Saturday, March 30, 2019

General D'Armee: First Test Game

There is a good bit of interest in at the club in the General D'Armee ruleset, which was written by David Brown.  I've read the rule book and really like a lot of the concepts and so have set up a small solitaire test game to learn the mechanics.  It a division sized engagement pitting relatively equal French and Austrian forces against one another.
The Austrian force consists of 2, 4 battalion infantry brigades and a 3 squadron bridge of Heavy Calvary (that's the only calvary for the Austrians that are painted up).  I'm putting the Austrians on the offensive early on.
Against them are a similar sized pair of French infantry battalions.  The calvary brigade has 2 heavy on one light calvary.  Both sides have a pair of artillery batteries.

The Austrians are have initiated a charge and so have moved to the required 3 inch distance and we'll leave it there as I need to re-read the charge mechanics.

I'm going to hold off any detailed comments about mechanics until I've played a few rounds at home and then with someone at the club live.  I'm likely doing a lot wrong now.  By the way, that's not a criticism of the rules presentation and writing style - they are clearly written and have good illustrations.

First impressions are very positive, especially the command control /  aid d'camp system.  It's an elegant form of command friction which introduces command risk but also doesn't totally throw the game if ones luck is really bad for a turn.  I like it a lot.

The ruleset does use D6's exclusively but there are a lot of different types of die roles so I'm working up a standard which is:

Large National Color Dice for command rolls / ADC's allocations
French: Blue
Austrians: White
British: Red
Prussians: Black
Russians: Green

(not a lot of creativity in the above color selections)

Vegas Style Dice for combat rolls

Small grey dice for combat die - for some action in addition to rolling a pair of D6's a unit can roll pool additional combat dice which can inflict incremental casualties.  It's an elegant way to influence the probabilities but still use the same type of dice.  It did take me a few re-reads to grasp the concept.

Small green for casualties - Units can take 12+ causalities before breaking and start to have negative modifiers upon reaching 4 and 8 casualties.  I may go with tracking casualties on a player force reference card and just denoting units that have the -1 or -2 modifier with a wound figure of simple marker.  A pair of dice can work for now but will become unwieldy in a large game.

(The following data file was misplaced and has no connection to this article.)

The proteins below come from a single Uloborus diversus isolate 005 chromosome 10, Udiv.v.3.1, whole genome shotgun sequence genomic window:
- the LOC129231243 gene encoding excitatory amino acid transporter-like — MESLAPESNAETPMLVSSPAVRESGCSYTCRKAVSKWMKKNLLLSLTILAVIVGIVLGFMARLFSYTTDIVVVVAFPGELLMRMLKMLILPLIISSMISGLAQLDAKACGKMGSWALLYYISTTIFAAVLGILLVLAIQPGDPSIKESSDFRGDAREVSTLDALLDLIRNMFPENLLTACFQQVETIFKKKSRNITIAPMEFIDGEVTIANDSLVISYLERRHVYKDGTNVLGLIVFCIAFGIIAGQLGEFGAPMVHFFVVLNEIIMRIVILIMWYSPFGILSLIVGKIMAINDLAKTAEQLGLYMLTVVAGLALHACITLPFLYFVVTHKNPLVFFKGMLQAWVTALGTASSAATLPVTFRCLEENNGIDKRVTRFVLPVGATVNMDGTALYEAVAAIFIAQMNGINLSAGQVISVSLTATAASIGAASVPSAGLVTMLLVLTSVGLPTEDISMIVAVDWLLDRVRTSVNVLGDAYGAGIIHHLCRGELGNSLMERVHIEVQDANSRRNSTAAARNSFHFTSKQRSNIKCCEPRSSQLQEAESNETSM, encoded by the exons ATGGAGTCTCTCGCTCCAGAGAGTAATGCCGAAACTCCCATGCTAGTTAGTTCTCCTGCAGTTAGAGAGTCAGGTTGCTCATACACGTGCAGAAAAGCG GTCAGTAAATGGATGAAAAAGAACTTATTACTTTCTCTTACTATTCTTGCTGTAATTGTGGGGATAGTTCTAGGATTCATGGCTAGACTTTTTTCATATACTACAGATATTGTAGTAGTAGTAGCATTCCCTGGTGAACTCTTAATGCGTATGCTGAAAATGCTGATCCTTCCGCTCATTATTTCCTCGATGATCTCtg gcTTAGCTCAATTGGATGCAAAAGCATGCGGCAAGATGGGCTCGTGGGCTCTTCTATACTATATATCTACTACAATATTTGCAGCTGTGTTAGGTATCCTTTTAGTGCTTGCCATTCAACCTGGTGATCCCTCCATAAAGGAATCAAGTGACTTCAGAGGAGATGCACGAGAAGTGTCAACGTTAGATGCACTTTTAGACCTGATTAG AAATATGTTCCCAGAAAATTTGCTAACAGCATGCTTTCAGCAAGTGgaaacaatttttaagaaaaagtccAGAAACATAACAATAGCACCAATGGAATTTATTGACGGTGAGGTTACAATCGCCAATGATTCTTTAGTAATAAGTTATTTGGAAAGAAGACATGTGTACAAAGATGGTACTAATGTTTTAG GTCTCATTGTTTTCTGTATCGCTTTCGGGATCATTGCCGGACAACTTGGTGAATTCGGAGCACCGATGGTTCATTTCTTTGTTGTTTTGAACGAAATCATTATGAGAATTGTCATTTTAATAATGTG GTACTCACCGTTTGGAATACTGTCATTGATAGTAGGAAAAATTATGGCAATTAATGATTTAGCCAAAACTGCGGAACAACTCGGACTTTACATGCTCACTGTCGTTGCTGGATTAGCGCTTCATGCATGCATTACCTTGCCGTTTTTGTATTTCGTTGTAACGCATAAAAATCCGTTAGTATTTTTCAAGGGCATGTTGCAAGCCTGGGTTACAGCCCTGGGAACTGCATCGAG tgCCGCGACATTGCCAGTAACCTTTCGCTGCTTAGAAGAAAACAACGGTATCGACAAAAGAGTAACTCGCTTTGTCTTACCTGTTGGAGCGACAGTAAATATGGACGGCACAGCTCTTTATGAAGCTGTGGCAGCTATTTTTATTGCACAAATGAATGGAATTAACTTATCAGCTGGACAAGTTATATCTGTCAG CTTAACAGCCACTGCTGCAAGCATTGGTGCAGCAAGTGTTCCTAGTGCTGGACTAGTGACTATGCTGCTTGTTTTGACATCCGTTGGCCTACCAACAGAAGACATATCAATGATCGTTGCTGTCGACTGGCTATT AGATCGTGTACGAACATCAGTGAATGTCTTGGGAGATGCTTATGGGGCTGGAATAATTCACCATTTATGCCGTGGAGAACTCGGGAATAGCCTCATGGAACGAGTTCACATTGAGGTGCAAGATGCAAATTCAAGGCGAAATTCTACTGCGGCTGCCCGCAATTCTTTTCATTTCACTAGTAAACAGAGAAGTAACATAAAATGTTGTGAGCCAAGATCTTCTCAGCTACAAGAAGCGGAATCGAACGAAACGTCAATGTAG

Results so far are very encouraging.

Friday, March 29, 2019

Analogue Hobbies Painting Challenge IX: Details

Challenge IX was very different for me on several fronts.  As mentioned earlier, I posted a personal high of 5,051 points and came in second overall - that's a pretty big achievement right there.   As the chart on the right indicates a lot of the points production was backloaded.  That wasn't me being cheeky but rather the reflects that scenery projects take a lot longer to get to a completed state.  With figures you can post them as they're done in small groups but with scenery it's just not done until it's done.

The other big change is what was painted during this challenge.  Usually my topics of choice are 28mm scale and fall into either the American Civil War or WW2.  Challenge IX was very different as it was dominated by two different topics - 15mm Napoleonics and Scenery which combined for 83% of my production over the winter. as shown in the chart below:

 Challenge IX Points Distribution:  
 15 MM Napoleonics  Points  Percent 
       Naval               638 13%
       Land            1,495 30%
         Total            2,133 42%
 28MM WW2                90 2%
 28MM ACW               335 7%
 Gunfighters Ball              365 7%
 Scenery            2,055 41%
 1/600 ACW Naval                16 0%
 Blood Bowl                 57 1%
            5,051 100%
 15MM            2,133 42%
 28MM               847 17%
 1/600 Naval                 16 0%
 Scenery            2,055 41%
            5,051 100%

I didn't really do a lot of 28MM stuff this Challenge and it was a nice break.  I still love the 28mm scale but there are other aspects of the hobby to explore.  The one thing that did link this Challenge to my past ones is the bulk of what was produced is in support of my planned summer convention games at Historicon.  More on the in future post.

Thanks to Curt and Sarah for putting on this madness and thanks to all the participants.  The Challenge remains my favorite hobby exercise and I look forward to Challenge X!

Thursday, March 28, 2019

Analogue Hobbies Painting Challenge IX - Fini'

 Challenge IX is in the books - and it was a grand event.  I posted a personal best of 5,051 points and came in second overall, so I'm pleased with this year's productivity.

The other big plus is that I've painted just about everything I need for this summer's Historicon games.  More on that topic in a future post.
There was some 28mm stuff painted also and a lot of terrain.

Now where to store all this stuff...

Sunday, March 17, 2019

Cold Wars 2019

Cold Wars was a lot of fun.  I ran my "Sink the Tennessee" game 2x on Saturday as part of the Little Wars TV space and had a blast.  I had great players - 8 for the first game and 9 for the second, almost all of whom have played in my past convention games.  It really was a great group of people and a pleasure to GM for.  Shockingly, the game was awarded two prizes, which was very nice.  I'm pretty sure it was because of the quality of players and not the ham handed GM.

The terrain panels worked really well.  I was very pleased with the ease of transport and look at the con.  I may have found my preferred solution for sectional terrain.

I need to make more generic fields.
Both games ended with desperate fighting on the dock with the first game going to the Union as the US Marines barely held off a desperate charge by the confederate militia.
The crew from game one - we had players from all age groups and it worked exceptionally well.  If only I had the energy of the young gentlemen in the red cap.....

The second game was a bit more bloody with lots of fighting at both ends of the table.  Still the climatic point was, again, on the dock as a confederate calvary charge ran down the US Marines and engineers - clearing the docks and allowing the CSA Tennessee to escape.  Win for the Confederates!
The crew for game 2 - another great group of players who really ran the game for themselves.  I was essentially just a carnival barker, which was perfect.  I do kind of like the "gansta" look Walt is going with on the far left.  It's a good look for you Walt, keep it.